Should We Reconsider How We Treat Acute Otitis Media?

Written by Clay Smith

Spoon Feed
We are writing too many prescriptions for antibiotics for acute otitis media (AOM). Here is how we can improve.

Why does this matter?
Confession: I have been a 10-day AOM treater. But should I be? This opinion piece asks us to rethink the way we treat AOM in several ways.

Confessions of an overprescriber
This was an opinion piece in JAMA Peds that made so many important points about AOM that I just had to cover it on JF.

Here are the pearls.

  • We write 10 million antibiotic prescriptions a year for AOM.
  • Milder cases of AOM in children over age 2 can get a wait-and-see prescription; unfortunately, 95% of prescriptions are immediate.
  • In children over 2 years, 5-7 days is enough, but 94% of us write 10-day prescriptions.
  • 40% of prescriptions are for broad spectrum drugs like cefdinir or azithromycin instead of aminopenicillins.
  • Because of pneumococcal vaccination, AOM clears on its own 78-85% of the time, and the number needed to treat for symptomatic improvement has increased from 15 to 20.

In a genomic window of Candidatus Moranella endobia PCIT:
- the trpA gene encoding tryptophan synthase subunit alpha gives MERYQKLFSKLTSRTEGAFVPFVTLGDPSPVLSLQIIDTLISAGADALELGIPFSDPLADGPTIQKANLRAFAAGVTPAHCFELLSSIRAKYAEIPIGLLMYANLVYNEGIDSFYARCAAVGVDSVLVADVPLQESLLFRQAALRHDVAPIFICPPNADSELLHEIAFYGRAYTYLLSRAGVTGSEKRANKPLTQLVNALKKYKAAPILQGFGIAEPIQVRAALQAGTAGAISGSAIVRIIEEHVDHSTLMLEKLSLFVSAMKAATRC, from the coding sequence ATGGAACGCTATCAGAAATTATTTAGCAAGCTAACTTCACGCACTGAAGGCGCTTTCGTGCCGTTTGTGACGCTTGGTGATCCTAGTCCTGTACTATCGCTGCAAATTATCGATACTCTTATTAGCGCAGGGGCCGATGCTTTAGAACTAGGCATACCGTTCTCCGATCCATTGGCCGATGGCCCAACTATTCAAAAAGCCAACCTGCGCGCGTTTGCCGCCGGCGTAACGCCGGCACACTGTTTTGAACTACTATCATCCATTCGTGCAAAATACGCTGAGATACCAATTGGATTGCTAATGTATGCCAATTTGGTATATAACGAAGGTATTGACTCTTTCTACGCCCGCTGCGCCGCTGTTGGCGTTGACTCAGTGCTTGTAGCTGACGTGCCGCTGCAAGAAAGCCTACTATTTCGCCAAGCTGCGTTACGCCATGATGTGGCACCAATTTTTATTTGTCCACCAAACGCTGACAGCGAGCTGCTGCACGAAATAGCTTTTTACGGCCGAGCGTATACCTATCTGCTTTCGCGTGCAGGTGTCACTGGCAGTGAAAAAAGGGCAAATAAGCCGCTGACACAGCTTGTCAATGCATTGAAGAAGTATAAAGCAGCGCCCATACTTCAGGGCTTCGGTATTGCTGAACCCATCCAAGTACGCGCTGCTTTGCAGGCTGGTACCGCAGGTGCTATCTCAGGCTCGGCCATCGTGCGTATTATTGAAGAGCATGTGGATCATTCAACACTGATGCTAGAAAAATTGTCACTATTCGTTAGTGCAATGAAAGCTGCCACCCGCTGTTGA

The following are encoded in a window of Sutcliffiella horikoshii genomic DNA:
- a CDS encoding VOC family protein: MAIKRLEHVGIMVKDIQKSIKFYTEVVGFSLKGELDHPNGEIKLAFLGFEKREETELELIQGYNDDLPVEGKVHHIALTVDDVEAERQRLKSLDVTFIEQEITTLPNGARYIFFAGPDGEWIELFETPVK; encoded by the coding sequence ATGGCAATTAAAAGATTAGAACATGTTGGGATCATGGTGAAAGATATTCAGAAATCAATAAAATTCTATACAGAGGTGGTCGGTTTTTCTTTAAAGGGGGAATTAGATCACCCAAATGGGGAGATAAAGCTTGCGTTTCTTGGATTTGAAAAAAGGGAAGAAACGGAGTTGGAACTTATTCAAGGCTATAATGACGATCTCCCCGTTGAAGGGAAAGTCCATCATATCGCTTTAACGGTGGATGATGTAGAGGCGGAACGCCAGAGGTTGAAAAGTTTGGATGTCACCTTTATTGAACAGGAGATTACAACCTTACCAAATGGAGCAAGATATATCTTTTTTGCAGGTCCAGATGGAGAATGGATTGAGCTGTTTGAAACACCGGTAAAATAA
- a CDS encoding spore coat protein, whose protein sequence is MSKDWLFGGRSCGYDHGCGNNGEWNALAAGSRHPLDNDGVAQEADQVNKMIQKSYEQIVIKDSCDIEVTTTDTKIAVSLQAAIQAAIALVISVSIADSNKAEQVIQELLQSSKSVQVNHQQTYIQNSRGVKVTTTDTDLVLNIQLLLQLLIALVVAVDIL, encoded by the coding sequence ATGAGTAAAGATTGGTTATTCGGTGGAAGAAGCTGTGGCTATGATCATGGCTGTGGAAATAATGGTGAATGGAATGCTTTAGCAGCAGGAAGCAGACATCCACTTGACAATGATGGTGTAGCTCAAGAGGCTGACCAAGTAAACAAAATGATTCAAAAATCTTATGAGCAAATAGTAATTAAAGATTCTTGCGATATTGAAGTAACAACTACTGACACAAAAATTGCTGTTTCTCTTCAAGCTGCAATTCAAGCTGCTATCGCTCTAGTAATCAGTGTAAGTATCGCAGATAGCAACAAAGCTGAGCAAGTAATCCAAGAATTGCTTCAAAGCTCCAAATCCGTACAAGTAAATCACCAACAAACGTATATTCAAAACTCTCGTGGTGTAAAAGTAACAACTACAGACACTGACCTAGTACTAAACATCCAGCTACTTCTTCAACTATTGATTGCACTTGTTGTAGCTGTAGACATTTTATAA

• This means up to 75% of antibiotics for AOM are potentially unnecessary. The number needed to harm is 5. So, we are likely doing more harm than good in many cases.
  • Serious complications from untreated AOM are rare.
  • The answers to overprescribing are: 1) observe more children, 2) use more wait-and-see prescriptions in milder cases over age 2 years, 3) limit duration to 5-7 days over age 2 years, and 4) use narrow-spectrum antibiotic choices whenever possible.

Source
Rethinking Our Approach to Management of Acute Otitis Media. JAMA Pediatr. 2022 May 1;176(5):439-440. doi: 10.1001/jamapediatrics.2021.6575.

What are your thoughts?

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